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Janus Moment 02/01/2013

Posted by zoidion in Weather.
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Twin Cities ephemera: The Janus moment was an appropriately chilly one this time. Inside, at Tapestry Folkdance Center (far from a regular haunt), lotsa grayhairs and a few youngsters were keeping toasty warm by contradancing. A couple of guys were wearing shorts. It was good, though, fighting a cold for a week at that point, I felt I could only dance one and sit out two. I may go back on Saturday to hear Toss the Possum, a couple—so I’m told—who moved here from South Carolina: a bold move. I’ll go for any sort of string band music, as it helps fuel my own fiddlin’ fire.

New Year’s Eve started out clear with a light breeze—a wind-chill breeze at eleven degrees above zero. By four o’clock, the sun almost down, the temp was thirteen, the sky still clear. Clearly, it would be the coldest night of the season so far. At eight a.m. on New Year’s, just before the sun hit the thermometer, the reading was an even zero. Although the sky clouded over by mid-morning as the temp climbed and snow flurries began falling by dusk, it was a stay-home day.

Hitting the couch, I gave James Howard Kunstler’s 1985 comic adventure novel An Embarrassment of Riches a second chance, and started getting into it. Kunstler’s been a character in his own right for about the past twenty years, as a critic of the post-modern American urban fabric (The Geography of Nowhere, Return from Nowhere, The City in Mind), then unfairly termed a prophet of doom (The Long Emergency), most recently alternating between post-peak novels (World Made by Hand, The Witch of Hebron) and an examination of America’s obsession with technology as a response to resource limits (Too Much Magic). He’s also found a place for himself on the edge of a small town a few counties away from where I was raised, in the Hudson Valley of New York, and in a string band. I’m glad I seized the opportunity, a couple of years ago, when he stopped at the Twin Cities Book Fair, to chat him up a bit. I asked him for his birth data, which he readily gave me, but I neglected to ask for permission to add it to a public database.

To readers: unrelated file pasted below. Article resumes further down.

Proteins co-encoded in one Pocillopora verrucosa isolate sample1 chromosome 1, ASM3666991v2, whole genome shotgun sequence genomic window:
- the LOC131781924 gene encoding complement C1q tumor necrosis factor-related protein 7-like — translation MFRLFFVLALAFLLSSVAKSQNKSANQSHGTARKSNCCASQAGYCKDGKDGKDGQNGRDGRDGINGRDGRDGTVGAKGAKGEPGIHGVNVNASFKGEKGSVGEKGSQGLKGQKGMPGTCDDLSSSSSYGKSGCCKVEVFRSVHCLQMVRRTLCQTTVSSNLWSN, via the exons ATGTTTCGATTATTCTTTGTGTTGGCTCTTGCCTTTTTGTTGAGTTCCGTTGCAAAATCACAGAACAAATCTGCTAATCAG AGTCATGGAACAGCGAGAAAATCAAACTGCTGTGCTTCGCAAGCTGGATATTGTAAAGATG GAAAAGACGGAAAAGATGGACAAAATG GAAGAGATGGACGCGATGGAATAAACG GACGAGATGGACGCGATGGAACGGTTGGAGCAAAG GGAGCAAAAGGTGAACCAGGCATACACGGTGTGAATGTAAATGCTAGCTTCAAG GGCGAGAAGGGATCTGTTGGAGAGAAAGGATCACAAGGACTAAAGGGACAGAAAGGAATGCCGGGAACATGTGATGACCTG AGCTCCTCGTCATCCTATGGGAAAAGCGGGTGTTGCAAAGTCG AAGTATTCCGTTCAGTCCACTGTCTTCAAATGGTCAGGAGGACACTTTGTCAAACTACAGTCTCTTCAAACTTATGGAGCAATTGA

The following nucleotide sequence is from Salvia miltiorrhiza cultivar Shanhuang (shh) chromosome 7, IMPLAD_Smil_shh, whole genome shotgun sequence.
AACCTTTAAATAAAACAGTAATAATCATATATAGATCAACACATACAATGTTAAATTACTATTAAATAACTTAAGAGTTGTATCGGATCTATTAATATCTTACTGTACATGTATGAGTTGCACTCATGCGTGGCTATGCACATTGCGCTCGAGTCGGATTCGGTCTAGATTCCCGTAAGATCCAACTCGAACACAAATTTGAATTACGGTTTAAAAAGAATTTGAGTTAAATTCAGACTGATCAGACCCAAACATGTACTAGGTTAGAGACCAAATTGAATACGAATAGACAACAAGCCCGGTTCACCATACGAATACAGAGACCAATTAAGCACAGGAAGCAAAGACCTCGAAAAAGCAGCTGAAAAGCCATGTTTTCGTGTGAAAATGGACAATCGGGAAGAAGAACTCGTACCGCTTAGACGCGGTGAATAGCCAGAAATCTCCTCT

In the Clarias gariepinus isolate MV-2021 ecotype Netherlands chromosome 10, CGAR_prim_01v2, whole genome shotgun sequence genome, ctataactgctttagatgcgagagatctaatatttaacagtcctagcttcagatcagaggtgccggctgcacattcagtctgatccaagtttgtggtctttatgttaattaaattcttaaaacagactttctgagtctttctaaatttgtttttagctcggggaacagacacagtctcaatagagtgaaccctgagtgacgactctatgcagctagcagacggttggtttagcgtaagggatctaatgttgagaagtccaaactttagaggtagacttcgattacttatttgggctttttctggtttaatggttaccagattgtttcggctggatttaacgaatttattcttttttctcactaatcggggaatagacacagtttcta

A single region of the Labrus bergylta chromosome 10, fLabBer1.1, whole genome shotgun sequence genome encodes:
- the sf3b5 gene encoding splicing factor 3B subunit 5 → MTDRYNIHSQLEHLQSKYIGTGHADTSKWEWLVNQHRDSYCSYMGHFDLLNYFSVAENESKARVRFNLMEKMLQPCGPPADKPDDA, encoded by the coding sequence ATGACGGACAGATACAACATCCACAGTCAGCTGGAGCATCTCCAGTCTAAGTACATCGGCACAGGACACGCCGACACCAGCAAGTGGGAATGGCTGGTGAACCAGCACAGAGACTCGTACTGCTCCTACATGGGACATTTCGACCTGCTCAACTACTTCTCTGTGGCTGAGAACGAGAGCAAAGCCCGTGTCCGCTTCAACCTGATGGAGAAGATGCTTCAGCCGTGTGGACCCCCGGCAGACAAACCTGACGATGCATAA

That chat, in which I questioned the wisdom of building expensive and disruptive light-rail systems, was much on my mind last evening as I read a piece on Minnpost.com about the impact of construction of the University Avenue line (between downtown Minneapolis and downtown St. Paul) on a fledgling business along the route. I put in my two cents worth before having a look at Paul Douglas’ weather blog and following a link to the National Climatic Data Center about the rare tornado outbreak in early March 2012.

It’s a relief to be having a fairly normal winter, even though I typically wear three layers indoors, plus a hat and sometimes gloves without fingertips. There’s no avoiding the fact that it’s winter in Minnesota, at least not without burning large amounts of fossil fuel. And after winter, in March, comes . . .  tornado season.

In that spirit, I did a bit of digging last night into what happened at the beginning of March 2012, right after non-winter.

I doubt that anyone in the US of A could have forgotten the strange warmth of March 2012. Around here, the weather was like April or even May ought to be. In the Ohio and Tennessee valleys, the weather was early deadly, with 132 reported tornadoes on March 2.

Why so early in the season? Three main factors pop out: a Sun-Mars opposition (an energetic, rising-temperature combination, less than two degrees before exactitude); a first-quarter moon moving from air-sign Gemini to moist Cancer; and wind-indicator Mercury entering fresh-energy Aries and approaching unpredictable, turbulent Uranus.

Upon looking at calculations for the hardest-hit town, Henryville, Indiana, the indications are not immediately stark: The seasonal chart, going back to December 22, 2011, has the Sun (of course) at zero degrees Capricorn and Uranus in the first degree of Aries—a very disruptive combination that was essentially replicated at the time of the historic (some might say biblical) derecho storm. But the seasonal chart afforded only a general sense of the region susceptible to disruptive impact: at about 83 degrees west longitude (see the central vertical section of the astromap below).


On the other hand, indications at the time of the first-quarter Moon are alarming, narrowing down the zone of danger chronologically and geographically. With the Sun also closing in on the opposition to Mars, there was a great deal of atmospheric tension. Uranus exactly on the horizon was a flashing warning signal. (See the first-quarter Moon astromap, below.)


Mercury, at 29 degrees of Pisces, was at zero degrees of declination: an especially potent place. Once Mercury crossed into Aries, at 6:42 a.m. on March 2, the cosmic word went out for the winds to stir with greater force. And the tornadoes erupted through much of the zone between the Mercury and Uranus lines shown above.

But the greatest degree of devastation was in store for a time and place marked by the Moon. A tornado designated at the level EF-4 (the next-highest level of wind velocity and destructive capability) touched down at 2:50 p.m. at Fredericksburg, Indiana, and began carving a path of destruction 49 miles long. As the tornado did its deadly work, the Moon had already triggered Mercury and was attaining the place at the upper meridian of the first-quarter chart, simultaneously triggering Uranus.

It was the second-deadliest early March outbreak of tornadoes in record-keeping history.




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